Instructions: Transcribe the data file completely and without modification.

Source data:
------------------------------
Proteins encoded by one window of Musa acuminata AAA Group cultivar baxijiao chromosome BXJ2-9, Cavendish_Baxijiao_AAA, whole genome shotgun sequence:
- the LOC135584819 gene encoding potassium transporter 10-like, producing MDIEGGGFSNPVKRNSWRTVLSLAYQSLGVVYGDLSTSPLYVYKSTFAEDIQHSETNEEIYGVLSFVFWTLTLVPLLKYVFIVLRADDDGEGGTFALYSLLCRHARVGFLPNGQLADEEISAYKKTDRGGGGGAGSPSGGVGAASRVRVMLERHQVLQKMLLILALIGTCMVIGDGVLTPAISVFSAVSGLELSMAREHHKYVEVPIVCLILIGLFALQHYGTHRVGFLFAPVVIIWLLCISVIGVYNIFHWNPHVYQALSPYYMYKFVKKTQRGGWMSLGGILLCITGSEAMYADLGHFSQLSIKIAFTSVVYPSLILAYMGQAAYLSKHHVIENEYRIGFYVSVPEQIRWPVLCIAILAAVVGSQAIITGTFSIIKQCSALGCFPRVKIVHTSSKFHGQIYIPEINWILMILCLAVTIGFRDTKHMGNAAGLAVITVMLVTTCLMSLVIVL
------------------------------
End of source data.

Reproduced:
Proteins encoded by one window of Musa acuminata AAA Group cultivar baxijiao chromosome BXJ2-9, Cavendish_Baxijiao_AAA, whole genome shotgun sequence:
- the LOC135584819 gene encoding potassium transporter 10-like, producing MDIEGGGFSNPVKRNSWRTVLSLAYQSLGVVYGDLSTSPLYVYKSTFAEDIQHSETNEEIYGVLSFVFWTLTLVPLLKYVFIVLRADDDGEGGTFALYSLLCRHARVGFLPNGQLADEEISAYKKTDRGGGGGAGSPSGGVGAASRVRVMLERHQVLQKMLLILALIGTCMVIGDGVLTPAISVFSAVSGLELSMAREHHKYVEVPIVCLILIGLFALQHYGTHRVGFLFAPVVIIWLLCISVIGVYNIFHWNPHVYQALSPYYMYKFVKKTQRGGWMSLGGILLCITGSEAMYADLGHFSQLSIKIAFTSVVYPSLILAYMGQAAYLSKHHVIENEYRIGFYVSVPEQIRWPVLCIAILAAVVGSQAIITGTFSIIKQCSALGCFPRVKIVHTSSKFHGQIYIPEINWILMILCLAVTIGFRDTKHMGNAAGLAVITVMLVTTCLMSLVIVL